He is known as “Ambassador” for his work as US President Jimmy Carter’s United Nations Ambassador from the United States. He is “Congressman” as Georgia’s first, post-Reconstruction, black member of the US House of Representatives. He is “Mayor” for his two terms in the 1980s guiding Atlanta into prominence as an international city. Those with longer memories will know him as “Reverend” and as “Executive Director” with the influential Southern Christian Leadership Conference when in the 1960s he gained prominence nationally as a close friend and colleague of Martin Luther King, Jr. Few know that this same individual, Andrew Young, presently 86-years-old, is now exerting his influence as an ambassador and advocate for traditional African medicine – and, in particular, for a Senegalese-based, global scientific and educational institute devoted to that work, PROMETRA International-Promoting Traditional Medicine. (Note: This article is a first in a series exploring the intersection of integrative health and global traditional medicine, with a focus in Africa on the work of PROMETRA.)
Nancy Sudak, MD became known nationally as a leader in the board certification of integrative holistic medical doctors and then as the founding executive director of the Academy of Integrative Health and Medicine (AIHM). In these roles, Sudak knew the challenges of sustainability for integrative medicine models in large delivery organizations. So when she left AIHM, she developed an opportunity in a large upper Midwest system to create and prove an model. Now, two years plus into her experiment that is now a growing enterprise, Sudak has strategies to share in what she continues to view as a way to “normalize” the delivery of integrative medicine as a consultative practice in a large delivery organization.
The January 2019 newsletter from the Integrative Health Policy Consortium (IHPC) led off with a call to action. A 90 day comment period is open on the new HHS Draft Report on Pain Management Best Practices: Updates, Gaps, Inconsistencies and Recommendations. I read the document with an eye to its inclusion of “complementary”, “integrative”, and “non-pharmacologic”approaches (including a 3-page section on “Complementary and Integrative Health”) and any specific reference to related practices and practitioners. The document offers remarkable signs both of how far these have penetrated pain policy strategy and of their absence in key action steps. Changes in these would be optimal for the final report. This article is a guide to inclusion and offers suggestions for how the integrative health community might register comments to advance best practices in pain treatment that will help get the opioid money off our collective backs. Public comments are due March 28, 2019.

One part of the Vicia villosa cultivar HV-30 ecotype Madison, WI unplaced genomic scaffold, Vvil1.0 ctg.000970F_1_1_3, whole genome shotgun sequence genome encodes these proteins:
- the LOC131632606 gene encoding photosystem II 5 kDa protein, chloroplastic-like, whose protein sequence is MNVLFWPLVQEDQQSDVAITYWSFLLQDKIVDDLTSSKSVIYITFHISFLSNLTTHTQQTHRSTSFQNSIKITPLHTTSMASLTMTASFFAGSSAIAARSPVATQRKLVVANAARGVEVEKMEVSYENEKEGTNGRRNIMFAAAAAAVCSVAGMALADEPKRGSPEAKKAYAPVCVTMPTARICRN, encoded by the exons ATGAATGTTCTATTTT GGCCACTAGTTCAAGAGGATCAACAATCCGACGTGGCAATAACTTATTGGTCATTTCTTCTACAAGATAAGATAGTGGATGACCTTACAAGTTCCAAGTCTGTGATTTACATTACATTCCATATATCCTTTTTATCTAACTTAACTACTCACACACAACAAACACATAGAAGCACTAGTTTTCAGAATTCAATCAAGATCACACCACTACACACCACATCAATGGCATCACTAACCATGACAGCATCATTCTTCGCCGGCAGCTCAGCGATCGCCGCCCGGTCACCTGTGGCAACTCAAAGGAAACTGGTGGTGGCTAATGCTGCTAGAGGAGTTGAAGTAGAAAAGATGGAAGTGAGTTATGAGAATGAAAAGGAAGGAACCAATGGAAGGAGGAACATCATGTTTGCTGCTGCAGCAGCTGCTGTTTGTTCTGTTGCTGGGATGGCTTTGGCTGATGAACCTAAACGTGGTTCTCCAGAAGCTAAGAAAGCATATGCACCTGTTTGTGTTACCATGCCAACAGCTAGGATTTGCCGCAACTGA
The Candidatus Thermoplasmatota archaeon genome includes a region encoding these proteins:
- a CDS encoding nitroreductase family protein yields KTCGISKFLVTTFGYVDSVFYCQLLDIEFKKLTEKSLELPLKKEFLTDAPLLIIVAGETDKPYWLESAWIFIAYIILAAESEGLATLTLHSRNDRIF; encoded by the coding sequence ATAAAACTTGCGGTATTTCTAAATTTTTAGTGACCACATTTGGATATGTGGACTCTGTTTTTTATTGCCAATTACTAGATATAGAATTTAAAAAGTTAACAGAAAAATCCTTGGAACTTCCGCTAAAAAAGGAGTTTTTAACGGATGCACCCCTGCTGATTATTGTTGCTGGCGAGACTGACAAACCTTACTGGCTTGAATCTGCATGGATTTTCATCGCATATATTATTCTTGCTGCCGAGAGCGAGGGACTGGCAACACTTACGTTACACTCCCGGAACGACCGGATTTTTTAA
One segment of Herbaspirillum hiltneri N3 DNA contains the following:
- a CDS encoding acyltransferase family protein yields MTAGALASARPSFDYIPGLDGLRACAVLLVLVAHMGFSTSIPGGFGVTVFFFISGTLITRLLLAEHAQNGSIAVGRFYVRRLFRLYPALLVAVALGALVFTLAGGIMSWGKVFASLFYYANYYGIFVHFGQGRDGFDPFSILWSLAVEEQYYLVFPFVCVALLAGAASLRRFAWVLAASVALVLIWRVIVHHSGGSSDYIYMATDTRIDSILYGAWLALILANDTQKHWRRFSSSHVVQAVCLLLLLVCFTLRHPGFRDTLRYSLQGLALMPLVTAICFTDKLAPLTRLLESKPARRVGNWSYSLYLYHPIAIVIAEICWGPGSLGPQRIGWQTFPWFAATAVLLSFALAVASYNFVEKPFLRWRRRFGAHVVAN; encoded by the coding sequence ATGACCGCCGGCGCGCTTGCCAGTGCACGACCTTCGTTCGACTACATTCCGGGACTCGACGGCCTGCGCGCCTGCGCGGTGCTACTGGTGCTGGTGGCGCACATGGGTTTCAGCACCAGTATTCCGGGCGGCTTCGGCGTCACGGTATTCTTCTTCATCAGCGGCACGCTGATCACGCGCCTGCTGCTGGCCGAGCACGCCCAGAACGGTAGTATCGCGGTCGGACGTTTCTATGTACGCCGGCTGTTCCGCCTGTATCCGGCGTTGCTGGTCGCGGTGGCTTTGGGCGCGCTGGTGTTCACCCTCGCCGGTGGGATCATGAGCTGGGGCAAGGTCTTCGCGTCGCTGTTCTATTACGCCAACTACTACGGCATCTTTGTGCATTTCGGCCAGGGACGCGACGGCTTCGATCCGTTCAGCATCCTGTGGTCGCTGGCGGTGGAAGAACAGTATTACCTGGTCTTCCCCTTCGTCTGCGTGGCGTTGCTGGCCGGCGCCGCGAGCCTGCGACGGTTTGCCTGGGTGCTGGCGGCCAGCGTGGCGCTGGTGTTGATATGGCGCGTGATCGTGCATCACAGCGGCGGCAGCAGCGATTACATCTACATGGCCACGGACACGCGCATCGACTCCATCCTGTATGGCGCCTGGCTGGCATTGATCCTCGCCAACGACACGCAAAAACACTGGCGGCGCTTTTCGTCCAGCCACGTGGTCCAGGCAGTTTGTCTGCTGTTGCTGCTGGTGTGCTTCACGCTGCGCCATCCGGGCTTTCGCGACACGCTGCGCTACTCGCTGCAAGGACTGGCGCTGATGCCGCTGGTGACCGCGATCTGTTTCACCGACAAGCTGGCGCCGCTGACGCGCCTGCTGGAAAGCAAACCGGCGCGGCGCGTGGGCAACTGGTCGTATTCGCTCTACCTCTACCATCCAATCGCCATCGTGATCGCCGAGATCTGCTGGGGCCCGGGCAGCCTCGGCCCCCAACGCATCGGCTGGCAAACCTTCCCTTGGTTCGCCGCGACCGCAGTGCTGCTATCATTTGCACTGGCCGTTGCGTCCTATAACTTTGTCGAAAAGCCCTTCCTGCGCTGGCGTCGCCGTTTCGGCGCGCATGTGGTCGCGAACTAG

An organization that sees its mission as larger than its present reach hits natural barriers if it uses an association management firm. The management organization is not an “association growing” firm. Nor is the firm devoted solely to the association. In fact, the management firm’s financial incentive structure is akin to that of a fitness center: the best member is one who pays dues and never requires anything. It’s job is to manage and control something that, optimally is passionate, dynamic, and slightly out of control because it is actively flourishing in multiple directions. These disparate tendencies came to mind as good news arrived December 21, 2018 – Solstice Day – that arguably the most powerful engine in the integrative space, the Academic Consortium for Integrative Medicine and Health (“the Consortium”), completed a transition away from an association management firm to its first, 100% time, fully devoted executive director.